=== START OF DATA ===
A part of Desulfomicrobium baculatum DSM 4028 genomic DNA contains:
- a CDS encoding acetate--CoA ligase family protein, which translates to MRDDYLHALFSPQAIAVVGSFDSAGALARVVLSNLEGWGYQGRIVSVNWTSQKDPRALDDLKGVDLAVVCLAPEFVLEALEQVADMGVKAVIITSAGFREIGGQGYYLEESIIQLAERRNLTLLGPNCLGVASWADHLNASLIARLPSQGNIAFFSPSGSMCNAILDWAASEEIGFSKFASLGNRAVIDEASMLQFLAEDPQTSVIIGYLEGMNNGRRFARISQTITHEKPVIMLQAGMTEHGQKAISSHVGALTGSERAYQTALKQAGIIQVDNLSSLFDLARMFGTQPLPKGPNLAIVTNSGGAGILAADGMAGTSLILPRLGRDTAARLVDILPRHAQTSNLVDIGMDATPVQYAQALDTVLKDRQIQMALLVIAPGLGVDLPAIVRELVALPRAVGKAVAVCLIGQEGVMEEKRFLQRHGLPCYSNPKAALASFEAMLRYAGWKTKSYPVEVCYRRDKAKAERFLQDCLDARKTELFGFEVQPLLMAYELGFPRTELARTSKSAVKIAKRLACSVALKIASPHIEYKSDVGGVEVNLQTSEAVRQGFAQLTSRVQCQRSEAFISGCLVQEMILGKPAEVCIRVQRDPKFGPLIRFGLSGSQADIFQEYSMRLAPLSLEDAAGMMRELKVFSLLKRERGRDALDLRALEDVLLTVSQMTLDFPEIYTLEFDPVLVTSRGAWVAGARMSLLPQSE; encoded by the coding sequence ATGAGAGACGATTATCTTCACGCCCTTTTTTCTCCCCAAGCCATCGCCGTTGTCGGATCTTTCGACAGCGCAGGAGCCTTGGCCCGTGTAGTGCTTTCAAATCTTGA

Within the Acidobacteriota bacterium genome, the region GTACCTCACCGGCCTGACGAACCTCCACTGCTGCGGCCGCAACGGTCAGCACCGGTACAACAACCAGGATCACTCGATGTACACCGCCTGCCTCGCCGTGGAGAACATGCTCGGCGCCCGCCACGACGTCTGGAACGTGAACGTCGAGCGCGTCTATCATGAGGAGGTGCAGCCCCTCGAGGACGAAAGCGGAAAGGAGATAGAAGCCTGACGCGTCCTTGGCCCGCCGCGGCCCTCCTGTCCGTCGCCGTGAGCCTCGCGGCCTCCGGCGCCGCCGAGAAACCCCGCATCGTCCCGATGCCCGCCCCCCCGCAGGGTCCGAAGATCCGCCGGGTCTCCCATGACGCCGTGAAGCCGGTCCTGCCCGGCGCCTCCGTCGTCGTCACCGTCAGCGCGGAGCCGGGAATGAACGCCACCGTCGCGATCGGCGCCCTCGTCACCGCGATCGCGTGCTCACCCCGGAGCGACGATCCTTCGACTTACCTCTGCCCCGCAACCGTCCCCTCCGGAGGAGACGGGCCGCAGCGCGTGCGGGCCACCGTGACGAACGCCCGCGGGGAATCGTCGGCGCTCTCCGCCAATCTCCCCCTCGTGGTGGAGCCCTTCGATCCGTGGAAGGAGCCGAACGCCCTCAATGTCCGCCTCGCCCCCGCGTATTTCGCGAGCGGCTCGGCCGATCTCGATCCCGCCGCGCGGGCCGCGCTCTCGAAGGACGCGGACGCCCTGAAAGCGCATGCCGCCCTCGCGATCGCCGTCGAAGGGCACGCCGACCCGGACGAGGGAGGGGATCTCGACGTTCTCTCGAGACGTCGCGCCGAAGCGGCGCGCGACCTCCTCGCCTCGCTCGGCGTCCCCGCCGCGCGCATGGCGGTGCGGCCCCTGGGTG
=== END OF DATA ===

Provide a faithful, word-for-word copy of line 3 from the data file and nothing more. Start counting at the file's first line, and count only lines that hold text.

Within the Acidobacteriota bacterium genome, the region GTACCTCACCGGCCTGACGAACCTCCACTGCTGCGGCCGCAACGGTCAGCACCGGTACAACAACCAGGATCACTCGATGTACACCGCCTGCCTCGCCGTGGAGAACATGCTCGGCGCCCGCCACGACGTCTGGAACGTGAACGTCGAGCGCGTCTATCATGAGGAGGTGCAGCCCCTCGAGGACGAAAGCGGAAAGGAGATAGAAGCCTGACGCGTCCTTGGCCCGCCGCGGCCCTCCTGTCCGTCGCCGTGAGCCTCGCGGCCTCCGGCGCCGCCGAGAAACCCCGCATCGTCCCGATGCCCGCCCCCCCGCAGGGTCCGAAGATCCGCCGGGTCTCCCATGACGCCGTGAAGCCGGTCCTGCCCGGCGCCTCCGTCGTCGTCACCGTCAGCGCGGAGCCGGGAATGAACGCCACCGTCGCGATCGGCGCCCTCGTCACCGCGATCGCGTGCTCACCCCGGAGCGACGATCCTTCGACTTACCTCTGCCCCGCAACCGTCCCCTCCGGAGGAGACGGGCCGCAGCGCGTGCGGGCCACCGTGACGAACGCCCGCGGGGAATCGTCGGCGCTCTCCGCCAATCTCCCCCTCGTGGTGGAGCCCTTCGATCCGTGGAAGGAGCCGAACGCCCTCAATGTCCGCCTCGCCCCCGCGTATTTCGCGAGCGGCTCGGCCGATCTCGATCCCGCCGCGCGGGCCGCGCTCTCGAAGGACGCGGACGCCCTGAAAGCGCATGCCGCCCTCGCGATCGCCGTCGAAGGGCACGCCGACCCGGACGAGGGAGGGGATCTCGACGTTCTCTCGAGACGTCGCGCCGAAGCGGCGCGCGACCTCCTCGCCTCGCTCGGCGTCCCCGCCGCGCGCATGGCGGTGCGGCCCCTGGGTG